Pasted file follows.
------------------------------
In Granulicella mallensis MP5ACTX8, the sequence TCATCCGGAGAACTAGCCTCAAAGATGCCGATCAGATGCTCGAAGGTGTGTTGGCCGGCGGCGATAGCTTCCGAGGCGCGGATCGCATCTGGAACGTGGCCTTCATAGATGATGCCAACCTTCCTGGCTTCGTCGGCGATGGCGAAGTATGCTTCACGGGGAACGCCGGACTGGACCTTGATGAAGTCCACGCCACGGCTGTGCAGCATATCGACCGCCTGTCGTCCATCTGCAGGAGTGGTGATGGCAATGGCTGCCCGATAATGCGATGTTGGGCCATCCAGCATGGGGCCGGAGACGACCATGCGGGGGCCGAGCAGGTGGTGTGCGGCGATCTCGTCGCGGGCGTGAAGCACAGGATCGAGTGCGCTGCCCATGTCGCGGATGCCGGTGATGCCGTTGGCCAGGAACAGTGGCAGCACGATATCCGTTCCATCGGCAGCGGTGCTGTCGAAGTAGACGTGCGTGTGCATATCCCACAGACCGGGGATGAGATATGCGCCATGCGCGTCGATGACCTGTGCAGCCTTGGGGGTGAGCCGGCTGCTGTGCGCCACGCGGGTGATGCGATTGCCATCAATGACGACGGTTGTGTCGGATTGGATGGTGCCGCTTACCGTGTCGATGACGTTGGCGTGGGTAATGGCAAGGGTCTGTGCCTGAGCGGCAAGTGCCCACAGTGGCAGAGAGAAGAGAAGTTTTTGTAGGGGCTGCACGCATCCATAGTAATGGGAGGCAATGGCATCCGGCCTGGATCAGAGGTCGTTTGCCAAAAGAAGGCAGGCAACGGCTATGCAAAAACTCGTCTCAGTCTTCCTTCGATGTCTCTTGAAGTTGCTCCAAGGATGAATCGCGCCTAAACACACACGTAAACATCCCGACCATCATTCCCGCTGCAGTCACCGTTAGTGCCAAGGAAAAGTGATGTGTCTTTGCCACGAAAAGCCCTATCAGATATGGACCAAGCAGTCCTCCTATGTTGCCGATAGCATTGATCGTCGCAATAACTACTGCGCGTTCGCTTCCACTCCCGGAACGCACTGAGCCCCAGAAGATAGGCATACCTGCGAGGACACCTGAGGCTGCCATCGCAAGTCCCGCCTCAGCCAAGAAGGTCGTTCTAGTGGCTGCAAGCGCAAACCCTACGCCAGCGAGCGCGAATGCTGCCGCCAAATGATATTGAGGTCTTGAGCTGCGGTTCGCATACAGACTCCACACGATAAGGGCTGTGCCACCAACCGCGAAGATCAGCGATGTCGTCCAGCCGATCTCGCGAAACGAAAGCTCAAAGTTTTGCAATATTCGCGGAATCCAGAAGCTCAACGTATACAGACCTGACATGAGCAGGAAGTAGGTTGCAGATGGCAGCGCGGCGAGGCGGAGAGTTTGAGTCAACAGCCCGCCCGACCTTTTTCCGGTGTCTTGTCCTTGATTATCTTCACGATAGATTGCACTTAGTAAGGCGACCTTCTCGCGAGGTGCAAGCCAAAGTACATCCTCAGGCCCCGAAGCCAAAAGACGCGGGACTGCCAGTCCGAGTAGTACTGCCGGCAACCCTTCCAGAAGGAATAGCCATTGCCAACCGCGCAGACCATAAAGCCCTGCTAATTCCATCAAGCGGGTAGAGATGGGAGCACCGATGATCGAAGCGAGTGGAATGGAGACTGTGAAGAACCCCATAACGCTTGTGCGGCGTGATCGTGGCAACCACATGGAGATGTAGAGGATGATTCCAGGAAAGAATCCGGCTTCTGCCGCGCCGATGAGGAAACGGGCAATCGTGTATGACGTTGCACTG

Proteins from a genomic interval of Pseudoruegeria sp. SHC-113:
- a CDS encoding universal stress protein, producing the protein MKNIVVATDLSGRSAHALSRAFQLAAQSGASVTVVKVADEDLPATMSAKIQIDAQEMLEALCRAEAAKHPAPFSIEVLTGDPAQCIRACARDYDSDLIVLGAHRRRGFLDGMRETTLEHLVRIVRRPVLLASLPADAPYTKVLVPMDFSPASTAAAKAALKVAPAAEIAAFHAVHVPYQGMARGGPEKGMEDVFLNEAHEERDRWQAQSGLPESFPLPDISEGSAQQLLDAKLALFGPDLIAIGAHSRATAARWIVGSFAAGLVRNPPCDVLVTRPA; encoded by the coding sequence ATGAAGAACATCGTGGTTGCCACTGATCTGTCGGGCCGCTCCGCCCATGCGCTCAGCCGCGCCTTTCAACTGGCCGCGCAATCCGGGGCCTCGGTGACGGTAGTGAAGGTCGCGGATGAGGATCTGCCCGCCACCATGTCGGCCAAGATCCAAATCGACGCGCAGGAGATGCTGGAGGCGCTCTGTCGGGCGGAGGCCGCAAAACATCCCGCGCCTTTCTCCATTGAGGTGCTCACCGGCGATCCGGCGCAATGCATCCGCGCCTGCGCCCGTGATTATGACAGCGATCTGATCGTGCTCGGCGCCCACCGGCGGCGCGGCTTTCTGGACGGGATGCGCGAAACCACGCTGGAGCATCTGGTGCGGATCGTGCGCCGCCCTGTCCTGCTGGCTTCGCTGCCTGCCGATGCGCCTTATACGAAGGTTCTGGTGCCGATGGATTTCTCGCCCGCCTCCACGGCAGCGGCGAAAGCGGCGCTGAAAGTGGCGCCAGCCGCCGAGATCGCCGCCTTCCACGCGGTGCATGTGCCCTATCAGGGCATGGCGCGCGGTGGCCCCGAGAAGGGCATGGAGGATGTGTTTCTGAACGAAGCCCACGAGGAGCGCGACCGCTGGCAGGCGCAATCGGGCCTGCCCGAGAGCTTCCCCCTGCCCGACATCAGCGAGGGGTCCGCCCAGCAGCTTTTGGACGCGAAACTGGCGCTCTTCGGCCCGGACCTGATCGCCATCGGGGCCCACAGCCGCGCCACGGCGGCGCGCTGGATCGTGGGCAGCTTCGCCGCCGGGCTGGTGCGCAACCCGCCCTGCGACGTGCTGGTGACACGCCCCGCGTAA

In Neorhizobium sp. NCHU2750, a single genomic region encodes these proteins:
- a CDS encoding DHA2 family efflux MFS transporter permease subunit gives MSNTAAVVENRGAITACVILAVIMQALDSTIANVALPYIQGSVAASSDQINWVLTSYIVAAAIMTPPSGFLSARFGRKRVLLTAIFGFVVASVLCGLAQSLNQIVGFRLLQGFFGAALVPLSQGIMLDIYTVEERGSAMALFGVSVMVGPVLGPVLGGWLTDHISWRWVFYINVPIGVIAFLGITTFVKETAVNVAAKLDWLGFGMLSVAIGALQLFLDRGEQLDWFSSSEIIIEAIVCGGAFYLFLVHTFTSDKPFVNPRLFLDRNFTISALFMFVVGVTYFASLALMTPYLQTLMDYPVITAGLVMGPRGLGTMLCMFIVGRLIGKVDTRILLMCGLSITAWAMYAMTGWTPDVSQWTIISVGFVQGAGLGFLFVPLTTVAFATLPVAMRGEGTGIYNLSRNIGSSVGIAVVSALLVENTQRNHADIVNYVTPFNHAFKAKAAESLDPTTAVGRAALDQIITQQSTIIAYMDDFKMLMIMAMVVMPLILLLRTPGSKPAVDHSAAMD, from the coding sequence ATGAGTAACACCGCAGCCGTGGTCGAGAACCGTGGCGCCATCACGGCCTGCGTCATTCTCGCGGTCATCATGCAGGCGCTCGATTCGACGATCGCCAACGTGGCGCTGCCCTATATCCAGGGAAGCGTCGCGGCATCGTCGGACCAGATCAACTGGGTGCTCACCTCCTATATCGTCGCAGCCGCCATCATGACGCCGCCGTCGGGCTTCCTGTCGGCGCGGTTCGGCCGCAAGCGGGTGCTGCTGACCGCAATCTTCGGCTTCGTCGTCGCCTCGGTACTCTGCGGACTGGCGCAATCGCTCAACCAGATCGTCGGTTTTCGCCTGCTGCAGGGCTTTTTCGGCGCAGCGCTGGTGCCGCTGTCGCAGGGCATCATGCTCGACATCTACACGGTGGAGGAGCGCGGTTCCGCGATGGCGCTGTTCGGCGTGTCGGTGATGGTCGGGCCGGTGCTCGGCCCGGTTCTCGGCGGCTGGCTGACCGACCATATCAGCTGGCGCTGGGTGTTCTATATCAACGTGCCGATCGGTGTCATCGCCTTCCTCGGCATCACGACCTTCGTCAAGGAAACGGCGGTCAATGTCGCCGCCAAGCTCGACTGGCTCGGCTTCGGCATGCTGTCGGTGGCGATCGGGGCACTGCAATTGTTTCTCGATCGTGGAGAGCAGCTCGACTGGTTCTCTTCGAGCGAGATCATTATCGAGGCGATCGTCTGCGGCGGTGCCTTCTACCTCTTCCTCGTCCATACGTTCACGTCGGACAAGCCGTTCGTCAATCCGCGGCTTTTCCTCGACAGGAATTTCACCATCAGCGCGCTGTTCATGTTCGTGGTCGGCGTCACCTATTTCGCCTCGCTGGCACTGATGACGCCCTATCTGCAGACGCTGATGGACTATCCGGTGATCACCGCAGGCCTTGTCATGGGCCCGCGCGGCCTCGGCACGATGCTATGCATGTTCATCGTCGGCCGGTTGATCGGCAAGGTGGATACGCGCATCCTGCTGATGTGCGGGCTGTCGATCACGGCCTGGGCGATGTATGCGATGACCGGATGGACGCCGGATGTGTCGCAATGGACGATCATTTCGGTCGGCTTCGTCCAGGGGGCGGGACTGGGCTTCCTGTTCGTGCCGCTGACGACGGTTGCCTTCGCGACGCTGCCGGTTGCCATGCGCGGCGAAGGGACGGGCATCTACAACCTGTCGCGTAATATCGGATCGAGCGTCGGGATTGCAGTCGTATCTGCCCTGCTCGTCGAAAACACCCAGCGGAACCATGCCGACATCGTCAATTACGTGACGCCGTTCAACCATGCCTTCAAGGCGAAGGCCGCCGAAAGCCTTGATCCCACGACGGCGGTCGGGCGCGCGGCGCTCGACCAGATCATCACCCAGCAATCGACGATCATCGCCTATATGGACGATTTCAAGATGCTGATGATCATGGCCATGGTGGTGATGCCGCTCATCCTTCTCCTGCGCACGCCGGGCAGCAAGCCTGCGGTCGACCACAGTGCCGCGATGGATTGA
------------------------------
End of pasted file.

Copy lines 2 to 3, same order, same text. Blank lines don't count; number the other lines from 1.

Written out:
Proteins from a genomic interval of Pseudoruegeria sp. SHC-113:
- a CDS encoding universal stress protein, producing the protein MKNIVVATDLSGRSAHALSRAFQLAAQSGASVTVVKVADEDLPATMSAKIQIDAQEMLEALCRAEAAKHPAPFSIEVLTGDPAQCIRACARDYDSDLIVLGAHRRRGFLDGMRETTLEHLVRIVRRPVLLASLPADAPYTKVLVPMDFSPASTAAAKAALKVAPAAEIAAFHAVHVPYQGMARGGPEKGMEDVFLNEAHEERDRWQAQSGLPESFPLPDISEGSAQQLLDAKLALFGPDLIAIGAHSRATAARWIVGSFAAGLVRNPPCDVLVTRPA; encoded by the coding sequence ATGAAGAACATCGTGGTTGCCACTGATCTGTCGGGCCGCTCCGCCCATGCGCTCAGCCGCGCCTTTCAACTGGCCGCGCAATCCGGGGCCTCGGTGACGGTAGTGAAGGTCGCGGATGAGGATCTGCCCGCCACCATGTCGGCCAAGATCCAAATCGACGCGCAGGAGATGCTGGAGGCGCTCTGTCGGGCGGAGGCCGCAAAACATCCCGCGCCTTTCTCCATTGAGGTGCTCACCGGCGATCCGGCGCAATGCATCCGCGCCTGCGCCCGTGATTATGACAGCGATCTGATCGTGCTCGGCGCCCACCGGCGGCGCGGCTTTCTGGACGGGATGCGCGAAACCACGCTGGAGCATCTGGTGCGGATCGTGCGCCGCCCTGTCCTGCTGGCTTCGCTGCCTGCCGATGCGCCTTATACGAAGGTTCTGGTGCCGATGGATTTCTCGCCCGCCTCCACGGCAGCGGCGAAAGCGGCGCTGAAAGTGGCGCCAGCCGCCGAGATCGCCGCCTTCCACGCGGTGCATGTGCCCTATCAGGGCATGGCGCGCGGTGGCCCCGAGAAGGGCATGGAGGATGTGTTTCTGAACGAAGCCCACGAGGAGCGCGACCGCTGGCAGGCGCAATCGGGCCTGCCCGAGAGCTTCCCCCTGCCCGACATCAGCGAGGGGTCCGCCCAGCAGCTTTTGGACGCGAAACTGGCGCTCTTCGGCCCGGACCTGATCGCCATCGGGGCCCACAGCCGCGCCACGGCGGCGCGCTGGATCGTGGGCAGCTTCGCCGCCGGGCTGGTGCGCAACCCGCCCTGCGACGTGCTGGTGACACGCCCCGCGTAA